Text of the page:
Damian Lillard savors win over doubters with belief in Blazers

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PORTLAND, Ore. — On April 9, Portland Trail Blazers point guard Damian Lillard sent a text message my way. It was a picture of himself and his backcourt mate CJ McCollum high-fiving each other with the caption “Clinched.”

Lillard has a great memory. He was alluding to an exchange we had almost four months ago.

The Trail Blazers were a night removed from suffering a horrific 45-point loss at the hands of the Golden State Warriors on Dec. 17. Lillard told ESPN it was one of the lowest points of his season.

The next evening, the two-time All-Star tried enjoying some leisure time at Spin, a popular pingpong social club in downtown San Francisco. I was a guest of the social club that night. He was seated in a private area at the bar, overlooking McCollum dominating the pingpong field. When Lillard saw me entering the club and approaching him in the roped-off section, he said, “Uh oh. What you got to say?

He cracked a smile. It was one of the rare times that evening. The night before, he had questioned the heart of his team and challenged them to compete at an elevated level. The Bay Area, specifically Oakland, is where he was born and raised. He was humiliated in front of friends and family.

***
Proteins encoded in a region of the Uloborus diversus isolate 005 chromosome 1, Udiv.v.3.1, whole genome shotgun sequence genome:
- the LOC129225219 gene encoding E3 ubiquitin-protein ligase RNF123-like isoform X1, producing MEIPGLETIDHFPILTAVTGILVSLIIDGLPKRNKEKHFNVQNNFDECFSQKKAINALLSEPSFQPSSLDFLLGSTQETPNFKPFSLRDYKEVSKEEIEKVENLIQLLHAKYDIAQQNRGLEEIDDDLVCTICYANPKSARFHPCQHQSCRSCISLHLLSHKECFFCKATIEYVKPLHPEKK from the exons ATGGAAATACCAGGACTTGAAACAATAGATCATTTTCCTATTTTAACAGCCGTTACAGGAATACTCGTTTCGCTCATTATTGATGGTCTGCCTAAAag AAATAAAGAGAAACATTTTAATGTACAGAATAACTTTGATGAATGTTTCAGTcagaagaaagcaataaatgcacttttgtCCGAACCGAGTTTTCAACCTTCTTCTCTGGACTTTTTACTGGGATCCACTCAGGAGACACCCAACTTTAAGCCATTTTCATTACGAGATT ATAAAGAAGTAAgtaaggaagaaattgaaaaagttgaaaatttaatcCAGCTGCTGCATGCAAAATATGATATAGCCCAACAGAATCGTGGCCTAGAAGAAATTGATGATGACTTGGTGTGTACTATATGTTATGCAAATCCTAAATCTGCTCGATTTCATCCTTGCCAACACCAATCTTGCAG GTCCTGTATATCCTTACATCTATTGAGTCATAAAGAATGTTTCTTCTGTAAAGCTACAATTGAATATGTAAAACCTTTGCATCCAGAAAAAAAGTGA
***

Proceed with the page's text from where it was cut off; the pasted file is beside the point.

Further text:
Portland had lost six of its last seven and was an underwhelming 13-16 while possessing the second-highest payroll in the association.

I’ve tried to give it to him straight from my time covering him during his first two years in the league. This time was no different. “You guys aren’t making the playoffs,” I said.

He understandably wasn’t in the mood to hear that, but he reluctantly asked for my opinion, so I gave it to him.

Then a couple of fans moseyed over, requesting pictures. He graciously agreed. He stood up and made their night. For roughly a minute, he was off the hook from hearing me out. He sat back down and could see me staring at him from the corner of his left eye.

We continued our discussion about some of the Blazers’ problems, but Lillard had heard enough.

“Man, f— that,” he said. “We’re making the playoffs, with or without help.”